Friday, January 17, 2014

If You Give...

      At the beginning of the recently passed Christmas season, I managed to mail roughly three dozen cards––down from last year when I had a tad more time to splurge. The criterion of who received this year's cards with a brief note was that the recipient had to live out-of-state.
    Yesterday, the Post Office set in my mailbox one of those cards stamped "Address Unknown." I verified the address in my address book: Hmmm. Same address I'd been using for several years.
     I called Vicky long distance, and after an exchange of pleasantries and catch-up, I told her about the returned card. "Nothing had changed," she said, "the address was good." Near the end of swapping ideas back and forth on the matter, Vicky cleared her throat and ventured: "Did you use printed mailing labels or did you write the addresses in cursive?"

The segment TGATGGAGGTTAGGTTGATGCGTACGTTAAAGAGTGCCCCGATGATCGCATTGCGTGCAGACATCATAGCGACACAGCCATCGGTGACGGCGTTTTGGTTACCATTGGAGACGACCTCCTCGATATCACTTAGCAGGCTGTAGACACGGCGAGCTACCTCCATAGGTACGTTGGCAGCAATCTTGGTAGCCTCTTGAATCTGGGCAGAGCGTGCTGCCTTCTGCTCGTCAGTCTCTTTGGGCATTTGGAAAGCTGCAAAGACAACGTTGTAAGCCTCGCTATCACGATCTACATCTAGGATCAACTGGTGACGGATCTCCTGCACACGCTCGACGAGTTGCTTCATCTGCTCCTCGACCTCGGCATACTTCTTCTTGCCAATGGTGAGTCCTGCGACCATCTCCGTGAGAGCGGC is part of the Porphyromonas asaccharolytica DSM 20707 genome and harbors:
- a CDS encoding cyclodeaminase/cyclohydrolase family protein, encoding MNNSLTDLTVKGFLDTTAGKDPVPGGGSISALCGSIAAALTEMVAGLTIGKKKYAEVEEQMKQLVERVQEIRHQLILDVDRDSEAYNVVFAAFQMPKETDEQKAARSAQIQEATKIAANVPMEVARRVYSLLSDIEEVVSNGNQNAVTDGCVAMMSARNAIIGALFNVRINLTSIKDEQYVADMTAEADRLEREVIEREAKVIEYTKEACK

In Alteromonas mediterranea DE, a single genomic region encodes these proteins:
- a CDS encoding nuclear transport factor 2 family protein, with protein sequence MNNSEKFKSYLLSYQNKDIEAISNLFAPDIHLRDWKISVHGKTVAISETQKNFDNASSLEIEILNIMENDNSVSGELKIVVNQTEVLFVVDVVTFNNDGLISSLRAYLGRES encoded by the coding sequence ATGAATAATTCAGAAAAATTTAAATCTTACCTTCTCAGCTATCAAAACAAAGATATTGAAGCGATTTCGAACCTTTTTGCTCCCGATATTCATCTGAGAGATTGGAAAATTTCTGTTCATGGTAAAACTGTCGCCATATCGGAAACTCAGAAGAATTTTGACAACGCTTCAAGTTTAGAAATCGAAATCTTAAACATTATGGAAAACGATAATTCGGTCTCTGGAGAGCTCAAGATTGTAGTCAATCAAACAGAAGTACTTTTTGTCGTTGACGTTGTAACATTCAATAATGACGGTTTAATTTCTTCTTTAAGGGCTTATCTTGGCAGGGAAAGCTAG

I think, dear readers, you can guess what we surmised: someone, somewhere in the labyrinths of the postal service could not decipher my penmanship. Will future generations not be able to recognize cursive longhand in the future? Could a future rubber stamp be in the works to label longhand-addressed envelopes with "Addressee/Address Illegible?"
     This brought to mind two notes sent to us in early Fall. Both notes thanked us for recent wedding gifts. Both notes were printed. Fine. Both notes were tucked into envelopes that were––how to word this––oh well, sloppily, and improperly addressed. Incompetence on behalf of two college-educated people. And one envelope was addressed to our first names only! Who is to blame for this?  Or is this a skill––addressing an envelope complete with correct placement of return address, stamp, first name/last name preceded by a title if only a Mr. or Mrs. or Ms.––young people believe they don't need?